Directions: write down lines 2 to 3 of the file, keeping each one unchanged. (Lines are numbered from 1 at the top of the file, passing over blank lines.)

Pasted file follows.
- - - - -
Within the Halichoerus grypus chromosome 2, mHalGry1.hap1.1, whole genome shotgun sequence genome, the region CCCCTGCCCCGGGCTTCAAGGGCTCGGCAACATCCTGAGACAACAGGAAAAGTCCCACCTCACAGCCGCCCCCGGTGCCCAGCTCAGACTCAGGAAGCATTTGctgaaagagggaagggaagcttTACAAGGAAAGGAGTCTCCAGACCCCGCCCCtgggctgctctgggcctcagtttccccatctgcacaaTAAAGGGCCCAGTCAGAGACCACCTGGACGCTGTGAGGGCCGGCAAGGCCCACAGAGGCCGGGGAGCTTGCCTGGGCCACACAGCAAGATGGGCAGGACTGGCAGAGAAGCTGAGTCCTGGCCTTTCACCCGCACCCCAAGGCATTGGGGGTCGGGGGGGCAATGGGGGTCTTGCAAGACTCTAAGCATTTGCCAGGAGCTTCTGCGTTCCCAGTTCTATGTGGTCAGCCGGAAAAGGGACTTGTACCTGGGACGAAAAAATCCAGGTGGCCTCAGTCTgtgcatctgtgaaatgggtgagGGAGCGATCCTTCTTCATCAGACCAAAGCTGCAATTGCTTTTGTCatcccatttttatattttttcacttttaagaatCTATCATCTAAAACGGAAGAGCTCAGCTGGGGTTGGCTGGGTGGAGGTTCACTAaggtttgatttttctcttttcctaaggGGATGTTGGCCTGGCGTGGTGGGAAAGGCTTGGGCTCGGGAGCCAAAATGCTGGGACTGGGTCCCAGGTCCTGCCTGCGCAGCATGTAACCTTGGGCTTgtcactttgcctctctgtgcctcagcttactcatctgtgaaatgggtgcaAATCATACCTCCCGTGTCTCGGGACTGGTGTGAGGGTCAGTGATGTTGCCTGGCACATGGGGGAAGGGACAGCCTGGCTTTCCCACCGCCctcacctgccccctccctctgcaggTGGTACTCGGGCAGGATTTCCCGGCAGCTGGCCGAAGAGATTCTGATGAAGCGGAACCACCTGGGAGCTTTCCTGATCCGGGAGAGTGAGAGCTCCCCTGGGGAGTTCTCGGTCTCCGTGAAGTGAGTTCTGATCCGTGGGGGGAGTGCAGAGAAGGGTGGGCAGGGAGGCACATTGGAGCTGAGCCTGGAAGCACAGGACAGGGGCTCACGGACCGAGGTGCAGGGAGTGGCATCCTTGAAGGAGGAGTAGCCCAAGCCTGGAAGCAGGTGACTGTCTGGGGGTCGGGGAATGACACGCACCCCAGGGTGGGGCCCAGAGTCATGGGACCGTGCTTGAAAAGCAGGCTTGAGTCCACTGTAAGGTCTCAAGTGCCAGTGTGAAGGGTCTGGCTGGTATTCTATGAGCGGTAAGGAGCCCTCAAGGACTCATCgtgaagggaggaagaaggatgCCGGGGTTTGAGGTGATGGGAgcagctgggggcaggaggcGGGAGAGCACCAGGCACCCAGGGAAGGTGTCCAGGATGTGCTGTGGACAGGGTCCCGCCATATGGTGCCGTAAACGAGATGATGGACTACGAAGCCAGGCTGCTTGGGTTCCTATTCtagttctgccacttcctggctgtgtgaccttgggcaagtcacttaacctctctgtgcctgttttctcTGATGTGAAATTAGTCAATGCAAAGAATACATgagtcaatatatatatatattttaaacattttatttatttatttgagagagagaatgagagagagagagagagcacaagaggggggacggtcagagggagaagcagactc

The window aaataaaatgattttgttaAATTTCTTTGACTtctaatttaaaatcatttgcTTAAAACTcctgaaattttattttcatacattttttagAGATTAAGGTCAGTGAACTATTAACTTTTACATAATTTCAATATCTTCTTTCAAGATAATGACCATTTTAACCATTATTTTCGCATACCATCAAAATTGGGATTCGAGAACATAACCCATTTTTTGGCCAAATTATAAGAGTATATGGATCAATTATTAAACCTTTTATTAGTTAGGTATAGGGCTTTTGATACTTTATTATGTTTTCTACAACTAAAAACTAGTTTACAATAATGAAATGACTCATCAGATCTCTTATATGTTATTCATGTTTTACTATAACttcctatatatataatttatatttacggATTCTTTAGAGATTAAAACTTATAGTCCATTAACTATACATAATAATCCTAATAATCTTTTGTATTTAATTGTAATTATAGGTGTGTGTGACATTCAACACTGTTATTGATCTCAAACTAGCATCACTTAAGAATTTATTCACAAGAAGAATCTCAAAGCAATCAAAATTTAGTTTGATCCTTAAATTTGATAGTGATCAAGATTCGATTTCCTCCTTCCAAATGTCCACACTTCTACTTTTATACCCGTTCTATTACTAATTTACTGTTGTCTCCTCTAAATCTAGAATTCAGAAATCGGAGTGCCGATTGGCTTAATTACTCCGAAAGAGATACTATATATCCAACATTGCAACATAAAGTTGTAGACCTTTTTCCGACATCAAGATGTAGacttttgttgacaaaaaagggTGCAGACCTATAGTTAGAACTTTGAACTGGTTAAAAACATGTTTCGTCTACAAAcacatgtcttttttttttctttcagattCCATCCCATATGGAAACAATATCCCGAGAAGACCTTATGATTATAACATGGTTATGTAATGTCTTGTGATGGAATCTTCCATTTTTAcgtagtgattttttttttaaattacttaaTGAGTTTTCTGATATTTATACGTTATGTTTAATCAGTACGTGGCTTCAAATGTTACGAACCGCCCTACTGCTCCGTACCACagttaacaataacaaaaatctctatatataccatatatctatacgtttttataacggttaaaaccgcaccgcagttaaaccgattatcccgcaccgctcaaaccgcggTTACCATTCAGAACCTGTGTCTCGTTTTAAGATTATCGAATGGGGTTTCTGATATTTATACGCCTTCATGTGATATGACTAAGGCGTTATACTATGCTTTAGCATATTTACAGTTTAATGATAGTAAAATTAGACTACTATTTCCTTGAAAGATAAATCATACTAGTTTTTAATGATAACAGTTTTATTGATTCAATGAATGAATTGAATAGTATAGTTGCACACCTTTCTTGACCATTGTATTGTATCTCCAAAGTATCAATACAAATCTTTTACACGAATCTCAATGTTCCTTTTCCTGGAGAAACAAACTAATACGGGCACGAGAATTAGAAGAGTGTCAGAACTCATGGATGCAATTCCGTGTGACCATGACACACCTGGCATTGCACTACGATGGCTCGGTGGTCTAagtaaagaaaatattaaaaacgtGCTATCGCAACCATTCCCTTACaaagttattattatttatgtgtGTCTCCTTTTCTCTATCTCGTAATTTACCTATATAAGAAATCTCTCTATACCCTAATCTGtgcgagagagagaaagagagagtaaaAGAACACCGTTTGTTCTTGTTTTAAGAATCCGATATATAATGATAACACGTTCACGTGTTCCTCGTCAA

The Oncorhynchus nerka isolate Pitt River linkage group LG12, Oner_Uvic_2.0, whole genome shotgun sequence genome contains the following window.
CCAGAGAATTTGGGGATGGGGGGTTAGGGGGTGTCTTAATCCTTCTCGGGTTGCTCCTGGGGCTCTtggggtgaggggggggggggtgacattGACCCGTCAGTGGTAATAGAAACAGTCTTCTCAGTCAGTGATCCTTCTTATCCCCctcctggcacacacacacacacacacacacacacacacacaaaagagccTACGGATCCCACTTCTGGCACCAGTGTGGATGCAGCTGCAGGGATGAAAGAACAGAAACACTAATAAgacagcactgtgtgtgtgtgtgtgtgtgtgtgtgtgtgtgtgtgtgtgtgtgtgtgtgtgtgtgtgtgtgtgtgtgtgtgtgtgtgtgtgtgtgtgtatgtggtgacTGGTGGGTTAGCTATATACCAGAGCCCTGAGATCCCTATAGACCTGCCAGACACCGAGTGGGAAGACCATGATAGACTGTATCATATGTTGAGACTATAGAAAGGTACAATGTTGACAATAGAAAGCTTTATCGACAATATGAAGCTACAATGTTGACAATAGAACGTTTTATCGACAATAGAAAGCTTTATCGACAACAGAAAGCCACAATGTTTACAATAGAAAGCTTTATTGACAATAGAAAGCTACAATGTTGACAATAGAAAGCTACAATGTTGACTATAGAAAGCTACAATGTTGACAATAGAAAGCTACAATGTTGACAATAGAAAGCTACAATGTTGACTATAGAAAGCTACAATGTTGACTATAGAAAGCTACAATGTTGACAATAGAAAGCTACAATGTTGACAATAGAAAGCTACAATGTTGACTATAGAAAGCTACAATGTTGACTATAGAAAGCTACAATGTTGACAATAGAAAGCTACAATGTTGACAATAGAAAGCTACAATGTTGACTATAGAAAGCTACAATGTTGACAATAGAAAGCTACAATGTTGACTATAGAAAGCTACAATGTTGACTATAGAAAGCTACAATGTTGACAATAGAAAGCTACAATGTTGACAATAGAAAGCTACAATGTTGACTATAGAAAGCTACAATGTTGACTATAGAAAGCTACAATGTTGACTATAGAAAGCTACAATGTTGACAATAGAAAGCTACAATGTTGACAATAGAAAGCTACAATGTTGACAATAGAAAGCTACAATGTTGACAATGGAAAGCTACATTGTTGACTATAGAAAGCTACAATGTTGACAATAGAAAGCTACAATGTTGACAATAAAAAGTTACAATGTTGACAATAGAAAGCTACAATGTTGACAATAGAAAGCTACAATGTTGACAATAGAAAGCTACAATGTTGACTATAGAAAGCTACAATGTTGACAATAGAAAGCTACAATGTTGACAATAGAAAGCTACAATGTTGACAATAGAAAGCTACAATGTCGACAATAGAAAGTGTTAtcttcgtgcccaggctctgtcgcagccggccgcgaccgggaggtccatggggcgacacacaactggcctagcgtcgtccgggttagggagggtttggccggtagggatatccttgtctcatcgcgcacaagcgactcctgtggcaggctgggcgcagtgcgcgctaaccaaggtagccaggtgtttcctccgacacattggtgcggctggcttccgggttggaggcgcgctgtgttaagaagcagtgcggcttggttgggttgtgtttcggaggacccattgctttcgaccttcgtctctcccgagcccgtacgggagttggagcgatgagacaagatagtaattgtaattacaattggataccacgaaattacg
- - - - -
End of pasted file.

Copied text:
The window aaataaaatgattttgttaAATTTCTTTGACTtctaatttaaaatcatttgcTTAAAACTcctgaaattttattttcatacattttttagAGATTAAGGTCAGTGAACTATTAACTTTTACATAATTTCAATATCTTCTTTCAAGATAATGACCATTTTAACCATTATTTTCGCATACCATCAAAATTGGGATTCGAGAACATAACCCATTTTTTGGCCAAATTATAAGAGTATATGGATCAATTATTAAACCTTTTATTAGTTAGGTATAGGGCTTTTGATACTTTATTATGTTTTCTACAACTAAAAACTAGTTTACAATAATGAAATGACTCATCAGATCTCTTATATGTTATTCATGTTTTACTATAACttcctatatatataatttatatttacggATTCTTTAGAGATTAAAACTTATAGTCCATTAACTATACATAATAATCCTAATAATCTTTTGTATTTAATTGTAATTATAGGTGTGTGTGACATTCAACACTGTTATTGATCTCAAACTAGCATCACTTAAGAATTTATTCACAAGAAGAATCTCAAAGCAATCAAAATTTAGTTTGATCCTTAAATTTGATAGTGATCAAGATTCGATTTCCTCCTTCCAAATGTCCACACTTCTACTTTTATACCCGTTCTATTACTAATTTACTGTTGTCTCCTCTAAATCTAGAATTCAGAAATCGGAGTGCCGATTGGCTTAATTACTCCGAAAGAGATACTATATATCCAACATTGCAACATAAAGTTGTAGACCTTTTTCCGACATCAAGATGTAGacttttgttgacaaaaaagggTGCAGACCTATAGTTAGAACTTTGAACTGGTTAAAAACATGTTTCGTCTACAAAcacatgtcttttttttttctttcagattCCATCCCATATGGAAACAATATCCCGAGAAGACCTTATGATTATAACATGGTTATGTAATGTCTTGTGATGGAATCTTCCATTTTTAcgtagtgattttttttttaaattacttaaTGAGTTTTCTGATATTTATACGTTATGTTTAATCAGTACGTGGCTTCAAATGTTACGAACCGCCCTACTGCTCCGTACCACagttaacaataacaaaaatctctatatataccatatatctatacgtttttataacggttaaaaccgcaccgcagttaaaccgattatcccgcaccgctcaaaccgcggTTACCATTCAGAACCTGTGTCTCGTTTTAAGATTATCGAATGGGGTTTCTGATATTTATACGCCTTCATGTGATATGACTAAGGCGTTATACTATGCTTTAGCATATTTACAGTTTAATGATAGTAAAATTAGACTACTATTTCCTTGAAAGATAAATCATACTAGTTTTTAATGATAACAGTTTTATTGATTCAATGAATGAATTGAATAGTATAGTTGCACACCTTTCTTGACCATTGTATTGTATCTCCAAAGTATCAATACAAATCTTTTACACGAATCTCAATGTTCCTTTTCCTGGAGAAACAAACTAATACGGGCACGAGAATTAGAAGAGTGTCAGAACTCATGGATGCAATTCCGTGTGACCATGACACACCTGGCATTGCACTACGATGGCTCGGTGGTCTAagtaaagaaaatattaaaaacgtGCTATCGCAACCATTCCCTTACaaagttattattatttatgtgtGTCTCCTTTTCTCTATCTCGTAATTTACCTATATAAGAAATCTCTCTATACCCTAATCTGtgcgagagagagaaagagagagtaaaAGAACACCGTTTGTTCTTGTTTTAAGAATCCGATATATAATGATAACACGTTCACGTGTTCCTCGTCAA

The Oncorhynchus nerka isolate Pitt River linkage group LG12, Oner_Uvic_2.0, whole genome shotgun sequence genome contains the following window.